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The House on Mango Street

by Sandra Cisneros
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Why does the family have to tell everyone when they take a bath in "The House on Mango Street?"

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In Chapter One of Sandra Cisneros's House on Mango Street, the narrator, Esperanza, says that the family has moved into their own house but that the house is not the house of their dreams. There are many limitations to their house that symbolize the limitations on their lives. 

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In Chapter One of Sandra Cisneros's House on Mango Street, the narrator, Esperanza, says that the family has moved into their own house but that the house is not the house of their dreams. There are many limitations to their house that symbolize the limitations on their lives.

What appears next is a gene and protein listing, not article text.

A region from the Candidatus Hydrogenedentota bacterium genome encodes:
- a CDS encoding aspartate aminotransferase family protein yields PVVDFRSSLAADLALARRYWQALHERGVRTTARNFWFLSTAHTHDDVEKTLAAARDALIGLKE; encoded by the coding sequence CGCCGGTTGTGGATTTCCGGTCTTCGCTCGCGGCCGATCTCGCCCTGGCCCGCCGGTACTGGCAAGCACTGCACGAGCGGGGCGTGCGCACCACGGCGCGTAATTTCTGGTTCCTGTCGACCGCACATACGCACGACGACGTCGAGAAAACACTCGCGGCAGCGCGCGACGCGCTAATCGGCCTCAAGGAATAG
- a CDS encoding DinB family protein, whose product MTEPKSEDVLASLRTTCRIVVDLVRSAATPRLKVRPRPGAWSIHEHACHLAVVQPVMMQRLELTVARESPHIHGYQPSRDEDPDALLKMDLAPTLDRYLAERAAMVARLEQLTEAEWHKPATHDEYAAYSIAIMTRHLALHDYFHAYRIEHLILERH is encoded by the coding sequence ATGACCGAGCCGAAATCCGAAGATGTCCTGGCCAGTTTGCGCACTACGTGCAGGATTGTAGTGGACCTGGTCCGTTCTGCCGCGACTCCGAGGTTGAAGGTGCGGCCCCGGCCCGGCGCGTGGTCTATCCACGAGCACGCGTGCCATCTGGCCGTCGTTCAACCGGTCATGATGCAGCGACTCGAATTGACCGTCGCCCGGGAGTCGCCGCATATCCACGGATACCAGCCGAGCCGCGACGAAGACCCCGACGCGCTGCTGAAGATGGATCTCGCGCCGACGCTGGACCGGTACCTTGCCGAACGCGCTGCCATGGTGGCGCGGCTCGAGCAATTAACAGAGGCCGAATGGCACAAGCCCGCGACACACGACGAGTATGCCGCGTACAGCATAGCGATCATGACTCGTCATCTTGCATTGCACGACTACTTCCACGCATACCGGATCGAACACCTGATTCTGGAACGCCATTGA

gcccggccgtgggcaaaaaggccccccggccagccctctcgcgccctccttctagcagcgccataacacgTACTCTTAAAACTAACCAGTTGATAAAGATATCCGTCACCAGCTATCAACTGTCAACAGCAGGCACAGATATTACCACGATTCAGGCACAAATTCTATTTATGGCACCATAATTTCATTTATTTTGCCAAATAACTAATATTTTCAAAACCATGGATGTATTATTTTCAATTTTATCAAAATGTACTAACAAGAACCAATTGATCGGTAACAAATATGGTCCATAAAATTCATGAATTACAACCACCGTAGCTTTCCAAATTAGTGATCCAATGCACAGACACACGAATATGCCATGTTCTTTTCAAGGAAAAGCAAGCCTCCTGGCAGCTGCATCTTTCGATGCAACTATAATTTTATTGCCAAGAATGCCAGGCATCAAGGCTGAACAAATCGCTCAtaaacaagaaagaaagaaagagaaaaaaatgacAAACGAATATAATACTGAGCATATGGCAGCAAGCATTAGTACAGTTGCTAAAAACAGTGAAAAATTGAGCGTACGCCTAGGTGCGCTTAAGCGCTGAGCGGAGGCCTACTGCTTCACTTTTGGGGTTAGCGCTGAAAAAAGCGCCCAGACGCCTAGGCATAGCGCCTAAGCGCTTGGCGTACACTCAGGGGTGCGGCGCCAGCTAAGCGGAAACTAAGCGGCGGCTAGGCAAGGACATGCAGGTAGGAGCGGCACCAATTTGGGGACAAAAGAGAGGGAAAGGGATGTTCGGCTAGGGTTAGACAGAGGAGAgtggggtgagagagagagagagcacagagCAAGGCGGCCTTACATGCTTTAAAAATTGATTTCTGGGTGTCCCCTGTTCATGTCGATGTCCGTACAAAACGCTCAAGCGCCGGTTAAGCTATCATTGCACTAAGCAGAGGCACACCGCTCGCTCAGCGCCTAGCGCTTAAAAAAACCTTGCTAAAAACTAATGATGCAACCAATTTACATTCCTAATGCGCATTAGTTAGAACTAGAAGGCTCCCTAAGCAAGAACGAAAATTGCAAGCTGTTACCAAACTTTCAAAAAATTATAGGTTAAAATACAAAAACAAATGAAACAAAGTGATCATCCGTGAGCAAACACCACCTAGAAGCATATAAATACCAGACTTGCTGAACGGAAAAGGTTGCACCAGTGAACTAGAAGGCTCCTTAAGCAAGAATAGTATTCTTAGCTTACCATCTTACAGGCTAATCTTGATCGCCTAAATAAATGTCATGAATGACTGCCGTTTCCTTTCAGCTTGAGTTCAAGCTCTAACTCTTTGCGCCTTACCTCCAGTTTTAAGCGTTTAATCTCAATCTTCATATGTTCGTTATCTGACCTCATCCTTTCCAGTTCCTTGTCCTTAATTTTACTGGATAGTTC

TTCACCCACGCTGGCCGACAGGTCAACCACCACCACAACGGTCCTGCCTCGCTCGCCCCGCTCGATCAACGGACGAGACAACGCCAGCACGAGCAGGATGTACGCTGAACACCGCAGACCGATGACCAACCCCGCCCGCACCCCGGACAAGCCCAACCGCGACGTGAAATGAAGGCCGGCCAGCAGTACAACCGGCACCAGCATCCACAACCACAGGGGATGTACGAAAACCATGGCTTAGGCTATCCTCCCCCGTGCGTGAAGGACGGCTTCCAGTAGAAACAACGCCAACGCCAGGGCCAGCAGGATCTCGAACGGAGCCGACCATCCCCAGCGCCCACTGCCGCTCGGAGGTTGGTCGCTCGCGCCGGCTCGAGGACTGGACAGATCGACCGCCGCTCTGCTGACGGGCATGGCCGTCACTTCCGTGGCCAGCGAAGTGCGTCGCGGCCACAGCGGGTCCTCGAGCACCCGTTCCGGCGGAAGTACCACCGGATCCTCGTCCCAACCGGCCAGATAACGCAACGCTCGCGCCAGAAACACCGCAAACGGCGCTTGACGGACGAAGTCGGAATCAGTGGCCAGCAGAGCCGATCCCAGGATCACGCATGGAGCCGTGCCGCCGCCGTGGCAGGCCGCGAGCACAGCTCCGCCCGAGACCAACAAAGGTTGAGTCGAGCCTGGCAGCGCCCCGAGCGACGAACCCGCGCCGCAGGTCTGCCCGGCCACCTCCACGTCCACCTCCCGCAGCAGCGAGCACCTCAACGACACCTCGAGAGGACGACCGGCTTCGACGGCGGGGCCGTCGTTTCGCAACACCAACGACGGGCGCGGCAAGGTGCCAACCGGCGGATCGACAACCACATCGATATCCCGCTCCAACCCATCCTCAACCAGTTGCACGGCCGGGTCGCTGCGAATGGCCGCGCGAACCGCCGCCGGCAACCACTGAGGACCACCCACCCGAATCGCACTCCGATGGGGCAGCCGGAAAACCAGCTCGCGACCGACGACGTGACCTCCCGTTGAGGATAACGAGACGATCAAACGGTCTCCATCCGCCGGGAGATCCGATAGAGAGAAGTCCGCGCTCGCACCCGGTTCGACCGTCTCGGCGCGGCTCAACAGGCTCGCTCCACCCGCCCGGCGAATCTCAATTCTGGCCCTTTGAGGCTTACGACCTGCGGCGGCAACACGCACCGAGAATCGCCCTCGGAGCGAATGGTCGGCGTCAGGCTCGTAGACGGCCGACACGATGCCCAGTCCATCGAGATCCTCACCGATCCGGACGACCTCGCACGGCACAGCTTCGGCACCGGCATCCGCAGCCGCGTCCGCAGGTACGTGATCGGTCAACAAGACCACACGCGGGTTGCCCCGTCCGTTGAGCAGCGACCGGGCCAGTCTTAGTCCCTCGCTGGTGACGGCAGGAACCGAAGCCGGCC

The narrator, Esperanza, says in this chapter:

"They always told us that one day we would move into a house, a real house that would be ours for always so we wouldn’t have to move each year. And our house would have running water and pipes that worked. And inside it would have real stairs, not hallway stairs, but stairs inside like the houses on T.V. And we’d have a basement and at least three washrooms so when we took a bath we wouldn’t have to tell everybody" (Chapter One).

Esperanza's parents have dreamed of a house that resembles what they have seen on television and that represents the fulfillment of the American Dream. In this dream, the family's needs will be completely met, and the family will have stairs, a basement, and several bathrooms.

However, the reality, as the narrator says later in Chapter One, is that "the house has only one washroom." That is why the family has to tell each other when they are taking a bath. Their dreams are not fully realized in their house because of its size and other limitations, and therefore their dreams have not yet been fully realized in the United States. Esperanza still hopes to have a real house, not just a house that falls far short of her dreams.

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